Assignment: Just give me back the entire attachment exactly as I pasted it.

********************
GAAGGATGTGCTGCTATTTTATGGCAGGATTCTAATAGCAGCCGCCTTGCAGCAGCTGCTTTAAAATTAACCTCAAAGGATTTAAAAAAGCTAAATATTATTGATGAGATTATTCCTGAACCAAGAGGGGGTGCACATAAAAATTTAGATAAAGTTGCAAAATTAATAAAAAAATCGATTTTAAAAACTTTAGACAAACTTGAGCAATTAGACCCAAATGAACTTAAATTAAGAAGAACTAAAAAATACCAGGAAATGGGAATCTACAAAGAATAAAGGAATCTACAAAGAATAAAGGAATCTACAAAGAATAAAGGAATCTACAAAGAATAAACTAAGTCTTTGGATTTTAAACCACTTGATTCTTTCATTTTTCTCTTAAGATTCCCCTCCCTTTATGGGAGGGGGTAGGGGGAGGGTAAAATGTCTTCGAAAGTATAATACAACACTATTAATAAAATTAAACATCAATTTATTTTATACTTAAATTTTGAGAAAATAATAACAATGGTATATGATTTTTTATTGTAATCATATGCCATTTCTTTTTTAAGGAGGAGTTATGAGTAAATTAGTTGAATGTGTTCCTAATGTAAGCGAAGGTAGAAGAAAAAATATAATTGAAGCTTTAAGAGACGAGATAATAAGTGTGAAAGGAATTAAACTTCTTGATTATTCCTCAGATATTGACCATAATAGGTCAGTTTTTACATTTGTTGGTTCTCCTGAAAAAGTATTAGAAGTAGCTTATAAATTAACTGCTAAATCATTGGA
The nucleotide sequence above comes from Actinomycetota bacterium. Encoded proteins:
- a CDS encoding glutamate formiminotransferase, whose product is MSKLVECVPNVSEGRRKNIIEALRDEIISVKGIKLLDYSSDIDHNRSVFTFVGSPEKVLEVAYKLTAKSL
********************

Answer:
GAAGGATGTGCTGCTATTTTATGGCAGGATTCTAATAGCAGCCGCCTTGCAGCAGCTGCTTTAAAATTAACCTCAAAGGATTTAAAAAAGCTAAATATTATTGATGAGATTATTCCTGAACCAAGAGGGGGTGCACATAAAAATTTAGATAAAGTTGCAAAATTAATAAAAAAATCGATTTTAAAAACTTTAGACAAACTTGAGCAATTAGACCCAAATGAACTTAAATTAAGAAGAACTAAAAAATACCAGGAAATGGGAATCTACAAAGAATAAAGGAATCTACAAAGAATAAAGGAATCTACAAAGAATAAAGGAATCTACAAAGAATAAACTAAGTCTTTGGATTTTAAACCACTTGATTCTTTCATTTTTCTCTTAAGATTCCCCTCCCTTTATGGGAGGGGGTAGGGGGAGGGTAAAATGTCTTCGAAAGTATAATACAACACTATTAATAAAATTAAACATCAATTTATTTTATACTTAAATTTTGAGAAAATAATAACAATGGTATATGATTTTTTATTGTAATCATATGCCATTTCTTTTTTAAGGAGGAGTTATGAGTAAATTAGTTGAATGTGTTCCTAATGTAAGCGAAGGTAGAAGAAAAAATATAATTGAAGCTTTAAGAGACGAGATAATAAGTGTGAAAGGAATTAAACTTCTTGATTATTCCTCAGATATTGACCATAATAGGTCAGTTTTTACATTTGTTGGTTCTCCTGAAAAAGTATTAGAAGTAGCTTATAAATTAACTGCTAAATCATTGGA
The nucleotide sequence above comes from Actinomycetota bacterium. Encoded proteins:
- a CDS encoding glutamate formiminotransferase, whose product is MSKLVECVPNVSEGRRKNIIEALRDEIISVKGIKLLDYSSDIDHNRSVFTFVGSPEKVLEVAYKLTAKSL